Simulation workshops for family caregivers of Alzheimer’s disease sufferers
Population aging can entails the transfer of care from the hospital into patient homes. Home care can be an option for patients after hospital stay or as a way to avoid admission altogether. This choice is based upon the desire to remain safely autonomous in a familiar setting for as long as possible, even through illness. Home care, often given by health professionals such as nurses, and occupational and physical therapists, can also be undertaken by family or professional caregivers, who will accompany patients in their day to day activities and help them groom and feed themselves, clean their home and prepare meals.
Supporting family caregivers of Alzheimer’s disease sufferers, Accept: a community support program
Alzheimer’s disease (AD) will affect its sufferers as well as their caregiving spouses. Caring for a sufferer of AD is both stressful and highly demanding, and will impact the health of caregivers, especially when they are also elderly and when considering the cumulative effects of chronic, age-related illnesses and psychological decline. Moreover, elderly caregivers have the tendency to focus their attention on their Alzheimer’s suffering spouse and, consequently, to lose sight of their own health. All of this contributes to a vicious cycle which will eventually lead to a mediocre standard of living and increased frailty for the dyad (the caregiver-sufferer couple). Therefore, any intervention which is focused on the conservation or improvement of health and functional status for caregiving spouses of Alzheimer’s sufferers must be a priority, so as to maintain the autonomy and living standard of the dyad for as long as possible.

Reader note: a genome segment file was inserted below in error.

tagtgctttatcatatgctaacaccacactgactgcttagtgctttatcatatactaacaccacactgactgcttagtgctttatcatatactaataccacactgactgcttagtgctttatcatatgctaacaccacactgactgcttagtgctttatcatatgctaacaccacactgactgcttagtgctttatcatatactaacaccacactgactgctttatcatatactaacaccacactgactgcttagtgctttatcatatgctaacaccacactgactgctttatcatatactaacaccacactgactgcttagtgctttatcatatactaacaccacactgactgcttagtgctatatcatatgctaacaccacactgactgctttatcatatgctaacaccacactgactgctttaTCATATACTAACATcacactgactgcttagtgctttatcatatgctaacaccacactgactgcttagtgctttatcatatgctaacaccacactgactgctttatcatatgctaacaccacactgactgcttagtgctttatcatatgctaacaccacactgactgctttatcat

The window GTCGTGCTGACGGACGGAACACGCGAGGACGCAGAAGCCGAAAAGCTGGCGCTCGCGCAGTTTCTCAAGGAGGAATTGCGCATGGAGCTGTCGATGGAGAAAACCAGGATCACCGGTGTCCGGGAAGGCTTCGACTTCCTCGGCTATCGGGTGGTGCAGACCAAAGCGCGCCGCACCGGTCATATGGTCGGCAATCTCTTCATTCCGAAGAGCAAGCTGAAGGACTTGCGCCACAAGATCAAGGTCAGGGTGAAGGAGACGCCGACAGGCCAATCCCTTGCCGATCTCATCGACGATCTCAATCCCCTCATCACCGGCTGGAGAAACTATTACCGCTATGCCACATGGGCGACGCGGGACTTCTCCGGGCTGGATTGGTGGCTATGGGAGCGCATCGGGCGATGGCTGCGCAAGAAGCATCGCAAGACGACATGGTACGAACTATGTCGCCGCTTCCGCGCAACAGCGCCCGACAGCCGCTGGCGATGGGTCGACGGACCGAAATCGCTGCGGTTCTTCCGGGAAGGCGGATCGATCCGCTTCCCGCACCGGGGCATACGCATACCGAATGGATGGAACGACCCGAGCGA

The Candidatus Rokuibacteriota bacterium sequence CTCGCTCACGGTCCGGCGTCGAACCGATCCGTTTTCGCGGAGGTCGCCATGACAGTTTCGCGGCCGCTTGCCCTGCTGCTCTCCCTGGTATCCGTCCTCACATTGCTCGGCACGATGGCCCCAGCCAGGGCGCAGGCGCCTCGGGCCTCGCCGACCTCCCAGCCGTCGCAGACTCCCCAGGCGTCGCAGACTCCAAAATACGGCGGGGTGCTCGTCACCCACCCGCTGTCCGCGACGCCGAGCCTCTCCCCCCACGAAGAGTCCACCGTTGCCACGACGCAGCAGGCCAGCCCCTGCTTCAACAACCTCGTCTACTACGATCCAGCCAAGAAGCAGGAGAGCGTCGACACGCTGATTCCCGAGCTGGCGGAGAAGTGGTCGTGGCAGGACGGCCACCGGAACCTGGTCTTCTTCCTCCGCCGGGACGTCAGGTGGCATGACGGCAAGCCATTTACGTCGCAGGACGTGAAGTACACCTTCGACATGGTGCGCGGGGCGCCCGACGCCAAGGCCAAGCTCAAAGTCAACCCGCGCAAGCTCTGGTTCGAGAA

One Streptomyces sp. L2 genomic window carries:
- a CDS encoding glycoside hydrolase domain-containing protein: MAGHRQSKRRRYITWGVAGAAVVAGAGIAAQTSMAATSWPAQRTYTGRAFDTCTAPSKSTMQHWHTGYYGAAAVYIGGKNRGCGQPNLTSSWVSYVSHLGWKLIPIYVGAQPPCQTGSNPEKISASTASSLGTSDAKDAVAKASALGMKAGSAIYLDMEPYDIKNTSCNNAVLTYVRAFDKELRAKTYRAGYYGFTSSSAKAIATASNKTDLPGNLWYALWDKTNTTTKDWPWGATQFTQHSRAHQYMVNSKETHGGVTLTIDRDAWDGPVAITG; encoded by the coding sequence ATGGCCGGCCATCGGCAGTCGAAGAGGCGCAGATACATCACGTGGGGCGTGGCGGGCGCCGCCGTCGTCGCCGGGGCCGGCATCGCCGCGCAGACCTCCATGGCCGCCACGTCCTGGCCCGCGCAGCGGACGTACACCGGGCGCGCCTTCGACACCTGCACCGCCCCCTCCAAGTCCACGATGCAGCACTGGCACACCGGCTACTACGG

Family caregivers in Quebec: identification and needs
According to the «General Social Survey on Care Given and Received» conducted by the Institut Statistique du Québec, some 1,675,000 Quebecers aged 15 and over were family caregivers in 2012. This data must be updated. Who are the family caregivers in Quebec today? How many are there? Do they recognize themselves as such? Are they long-term caregivers of chronically ill loved ones or short term caregivers? Are they caregivers of elderly people, children, relatives with disabilities, loved ones with neurodegenerative disorders or mental illness?